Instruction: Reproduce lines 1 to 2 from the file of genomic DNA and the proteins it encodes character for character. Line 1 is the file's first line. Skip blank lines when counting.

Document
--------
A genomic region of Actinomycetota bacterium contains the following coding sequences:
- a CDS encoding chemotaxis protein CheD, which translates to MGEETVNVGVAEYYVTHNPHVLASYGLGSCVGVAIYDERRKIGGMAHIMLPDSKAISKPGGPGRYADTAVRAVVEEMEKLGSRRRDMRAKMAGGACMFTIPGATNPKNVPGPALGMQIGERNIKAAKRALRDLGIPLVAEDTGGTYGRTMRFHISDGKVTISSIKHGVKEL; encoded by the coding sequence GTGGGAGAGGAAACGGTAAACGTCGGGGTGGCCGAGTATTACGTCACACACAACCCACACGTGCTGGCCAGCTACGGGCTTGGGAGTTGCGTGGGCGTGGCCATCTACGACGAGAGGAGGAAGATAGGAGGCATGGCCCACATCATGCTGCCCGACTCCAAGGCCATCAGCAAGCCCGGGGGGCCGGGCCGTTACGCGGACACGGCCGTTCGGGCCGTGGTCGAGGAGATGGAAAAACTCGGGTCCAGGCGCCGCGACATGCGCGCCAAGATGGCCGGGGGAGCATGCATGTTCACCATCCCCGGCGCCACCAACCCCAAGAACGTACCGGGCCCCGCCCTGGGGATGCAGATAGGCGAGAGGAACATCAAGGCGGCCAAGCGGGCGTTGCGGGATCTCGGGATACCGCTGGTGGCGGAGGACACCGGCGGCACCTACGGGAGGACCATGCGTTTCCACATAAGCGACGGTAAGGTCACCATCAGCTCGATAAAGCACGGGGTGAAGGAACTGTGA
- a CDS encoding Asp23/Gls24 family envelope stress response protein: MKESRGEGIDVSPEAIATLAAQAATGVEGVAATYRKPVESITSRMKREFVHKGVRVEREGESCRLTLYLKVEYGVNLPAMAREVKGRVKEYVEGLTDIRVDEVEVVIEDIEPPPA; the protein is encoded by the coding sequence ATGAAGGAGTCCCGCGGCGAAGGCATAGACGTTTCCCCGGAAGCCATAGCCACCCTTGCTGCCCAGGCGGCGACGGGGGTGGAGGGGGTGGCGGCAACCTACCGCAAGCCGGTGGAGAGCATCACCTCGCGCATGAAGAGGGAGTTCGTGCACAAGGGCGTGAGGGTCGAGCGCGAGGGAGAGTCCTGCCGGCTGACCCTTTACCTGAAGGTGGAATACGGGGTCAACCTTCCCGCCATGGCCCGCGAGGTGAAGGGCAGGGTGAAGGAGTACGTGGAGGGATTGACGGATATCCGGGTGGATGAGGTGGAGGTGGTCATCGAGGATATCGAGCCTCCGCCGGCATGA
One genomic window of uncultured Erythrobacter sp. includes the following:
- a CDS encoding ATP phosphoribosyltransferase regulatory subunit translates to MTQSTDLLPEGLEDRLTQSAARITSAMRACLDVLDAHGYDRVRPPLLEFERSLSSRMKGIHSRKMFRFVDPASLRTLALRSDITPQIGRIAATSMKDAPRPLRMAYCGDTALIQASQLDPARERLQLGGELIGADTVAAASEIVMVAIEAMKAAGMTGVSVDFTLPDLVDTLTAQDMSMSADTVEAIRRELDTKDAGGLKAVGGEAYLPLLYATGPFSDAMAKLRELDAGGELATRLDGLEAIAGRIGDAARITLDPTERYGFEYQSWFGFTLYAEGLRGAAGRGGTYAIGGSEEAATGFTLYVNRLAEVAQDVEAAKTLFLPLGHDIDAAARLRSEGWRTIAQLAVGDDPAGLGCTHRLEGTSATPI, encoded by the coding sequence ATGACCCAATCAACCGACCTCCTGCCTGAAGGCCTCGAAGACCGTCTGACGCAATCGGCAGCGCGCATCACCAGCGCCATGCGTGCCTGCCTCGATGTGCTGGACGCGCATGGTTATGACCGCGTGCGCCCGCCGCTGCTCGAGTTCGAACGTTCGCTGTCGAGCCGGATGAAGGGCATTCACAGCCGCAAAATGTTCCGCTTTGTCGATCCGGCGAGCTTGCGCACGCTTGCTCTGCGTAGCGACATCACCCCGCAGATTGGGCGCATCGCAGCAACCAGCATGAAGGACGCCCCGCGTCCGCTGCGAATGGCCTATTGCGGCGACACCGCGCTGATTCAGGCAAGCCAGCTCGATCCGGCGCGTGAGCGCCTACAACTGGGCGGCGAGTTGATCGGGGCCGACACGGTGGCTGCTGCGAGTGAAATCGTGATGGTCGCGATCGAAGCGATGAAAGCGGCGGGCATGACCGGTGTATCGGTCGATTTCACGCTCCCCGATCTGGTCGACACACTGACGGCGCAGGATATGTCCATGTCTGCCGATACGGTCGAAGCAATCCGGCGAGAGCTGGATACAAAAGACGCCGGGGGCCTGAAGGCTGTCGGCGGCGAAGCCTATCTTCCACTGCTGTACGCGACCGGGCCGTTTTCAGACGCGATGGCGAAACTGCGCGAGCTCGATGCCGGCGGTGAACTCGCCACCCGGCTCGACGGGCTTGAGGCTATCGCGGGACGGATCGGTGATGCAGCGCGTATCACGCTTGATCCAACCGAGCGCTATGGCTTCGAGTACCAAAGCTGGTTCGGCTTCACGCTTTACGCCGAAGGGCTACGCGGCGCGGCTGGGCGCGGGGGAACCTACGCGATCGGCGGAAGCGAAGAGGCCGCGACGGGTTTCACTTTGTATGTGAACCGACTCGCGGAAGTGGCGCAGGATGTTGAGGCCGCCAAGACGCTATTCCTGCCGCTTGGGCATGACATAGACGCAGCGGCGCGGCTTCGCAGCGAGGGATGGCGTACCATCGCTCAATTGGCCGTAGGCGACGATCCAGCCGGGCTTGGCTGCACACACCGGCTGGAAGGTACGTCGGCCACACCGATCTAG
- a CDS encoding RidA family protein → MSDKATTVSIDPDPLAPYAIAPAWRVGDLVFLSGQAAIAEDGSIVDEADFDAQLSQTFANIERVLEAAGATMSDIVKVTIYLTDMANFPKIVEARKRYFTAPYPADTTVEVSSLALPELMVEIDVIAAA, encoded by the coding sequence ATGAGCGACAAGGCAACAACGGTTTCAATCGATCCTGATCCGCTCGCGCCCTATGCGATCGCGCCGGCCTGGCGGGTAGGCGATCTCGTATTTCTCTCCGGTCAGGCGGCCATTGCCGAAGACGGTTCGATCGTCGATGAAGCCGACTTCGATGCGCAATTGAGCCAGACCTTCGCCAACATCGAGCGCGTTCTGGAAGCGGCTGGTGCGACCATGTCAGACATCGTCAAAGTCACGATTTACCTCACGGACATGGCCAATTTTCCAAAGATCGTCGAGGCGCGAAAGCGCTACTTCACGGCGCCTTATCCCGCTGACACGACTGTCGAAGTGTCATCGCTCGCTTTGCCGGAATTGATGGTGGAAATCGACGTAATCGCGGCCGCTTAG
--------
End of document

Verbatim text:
A genomic region of Actinomycetota bacterium contains the following coding sequences:
- a CDS encoding chemotaxis protein CheD, which translates to MGEETVNVGVAEYYVTHNPHVLASYGLGSCVGVAIYDERRKIGGMAHIMLPDSKAISKPGGPGRYADTAVRAVVEEMEKLGSRRRDMRAKMAGGACMFTIPGATNPKNVPGPALGMQIGERNIKAAKRALRDLGIPLVAEDTGGTYGRTMRFHISDGKVTISSIKHGVKEL; encoded by the coding sequence GTGGGAGAGGAAACGGTAAACGTCGGGGTGGCCGAGTATTACGTCACACACAACCCACACGTGCTGGCCAGCTACGGGCTTGGGAGTTGCGTGGGCGTGGCCATCTACGACGAGAGGAGGAAGATAGGAGGCATGGCCCACATCATGCTGCCCGACTCCAAGGCCATCAGCAAGCCCGGGGGGCCGGGCCGTTACGCGGACACGGCCGTTCGGGCCGTGGTCGAGGAGATGGAAAAACTCGGGTCCAGGCGCCGCGACATGCGCGCCAAGATGGCCGGGGGAGCATGCATGTTCACCATCCCCGGCGCCACCAACCCCAAGAACGTACCGGGCCCCGCCCTGGGGATGCAGATAGGCGAGAGGAACATCAAGGCGGCCAAGCGGGCGTTGCGGGATCTCGGGATACCGCTGGTGGCGGAGGACACCGGCGGCACCTACGGGAGGACCATGCGTTTCCACATAAGCGACGGTAAGGTCACCATCAGCTCGATAAAGCACGGGGTGAAGGAACTGTGA